My mother, Sister Dan, was a beautiful woman. Round and glowing. She had a bright smile and sweet face. My dad died in jail. He was much older than Sister Dan – an elder in the Rasta community when she was just a teenager stepping out of Tabernacle for her first Separation.

My maam was a strong woman. She gave birth to my sister and I in the mountains, alone on a farm with a single candle to light the hokkie. She ploughed the fields, cleaned, washed, cooked, fetched water and wood. When it became too hard, my maam packed up our things and moved to a Rasta community in Cape Town to be closer to my popa who had been caught transporting the season’s harvest to the city to get a tourist price for their crop.

There are many traps in this world. Babylon is always out to get I&I. The police crawl around the houses and shacks, sniffing out the smoke. Intimidating and harassing anyone with dreadlocks, young, old, pregnant. Walking, on the train, driving a car, in a taxi. When they come on a raid, sisters and brothers lock up their hokkies and get out of the way. What good is wood and zinc against crowbars and guns?

Another trap is the sweet smell of money. Walking, on the train, driving a car, in a taxi, young, old, pregnant, no matter. People will ask you for ganja. Because it is illegal, it is expensive.

I was born into this world, I did not chose it. I don’t remember my dad, I was very small when he died from the botched circumcision his inmates performed on him. But when I turned nine, my maama made me do all the housework. She would sit on the couch, a spliff dangling from her mouth, crocheting tams in the rainbow colours. She sold fruit, peanuts and sweets at dancehall on Fridays. Dancehall was always packed. People, not only Rastas, came from all over Cape Town. All colours. The reggae beat drummed through the community till the next morning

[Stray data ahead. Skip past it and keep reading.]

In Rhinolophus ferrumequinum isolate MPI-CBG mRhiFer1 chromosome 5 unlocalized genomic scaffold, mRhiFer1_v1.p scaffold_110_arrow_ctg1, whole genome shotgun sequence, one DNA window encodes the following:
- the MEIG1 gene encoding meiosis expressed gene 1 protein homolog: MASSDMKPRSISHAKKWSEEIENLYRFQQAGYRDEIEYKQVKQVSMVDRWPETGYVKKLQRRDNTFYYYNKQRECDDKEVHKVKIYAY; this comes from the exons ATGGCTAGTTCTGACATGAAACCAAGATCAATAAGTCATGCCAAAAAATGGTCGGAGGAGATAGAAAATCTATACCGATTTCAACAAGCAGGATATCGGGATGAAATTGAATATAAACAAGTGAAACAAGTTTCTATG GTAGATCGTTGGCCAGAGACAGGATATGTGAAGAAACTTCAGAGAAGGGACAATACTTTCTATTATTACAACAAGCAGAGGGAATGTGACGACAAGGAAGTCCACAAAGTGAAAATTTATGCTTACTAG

Brothers came in and out of our house. One stayed a while and helped put up the ceiling. He left just after my brother was born. My mother used to shout a lot. She always had so much to say. Brothers and sisters got tired of her voice. She fought a lot too. She once hit our neighbour with a spade. The police came and took her away – she took us with her. It was for one night.

Another man came and stayed. He was good to us. He even had a small truck, so their business grew and we could build a new house with bricks. I think he was too kind for my maam. Eventually he left.

By now my maam had her eyes on another neighbour. A rich man who had friends in the police so he could sell his weed without getting into trouble. Brother Simeon gave us free electricity and my maam would takes plates of food to him, coming back with a branch from her favourite tree. Brother Simeon was not interested in my maam. He saw that her daughters were growing up. He started taking us out for pizza and hamburgers from McDonald’s.

It was a trap. A honey trap that young girls are lured to, like bees to pollen. My maam looked away and kept her eyes on the telly, her belly full and that ever-present joint in her hand. I ran away many times, but was always caught by someone who knew me. I was scared to go very far from home. I should have jumped on a bus back to the Eastern Cape. There must be people who remember that small, innocent, farmgirl from all those years before.

The brothers and sisters from the community looked away, too. The church elders were silent. So many of them had also fallen into the trap of initiating a child into womanhood. Uprooting a blossoming flower and planting her in his home. When, after bearing children and she becomes older, wiser and cheeky, he can uproot her again and replace her with a fresh shoot. How can a man fall in love with a woman he knew as a baby?

Nobody stopped him. I was forced to become his wife. I was only 15.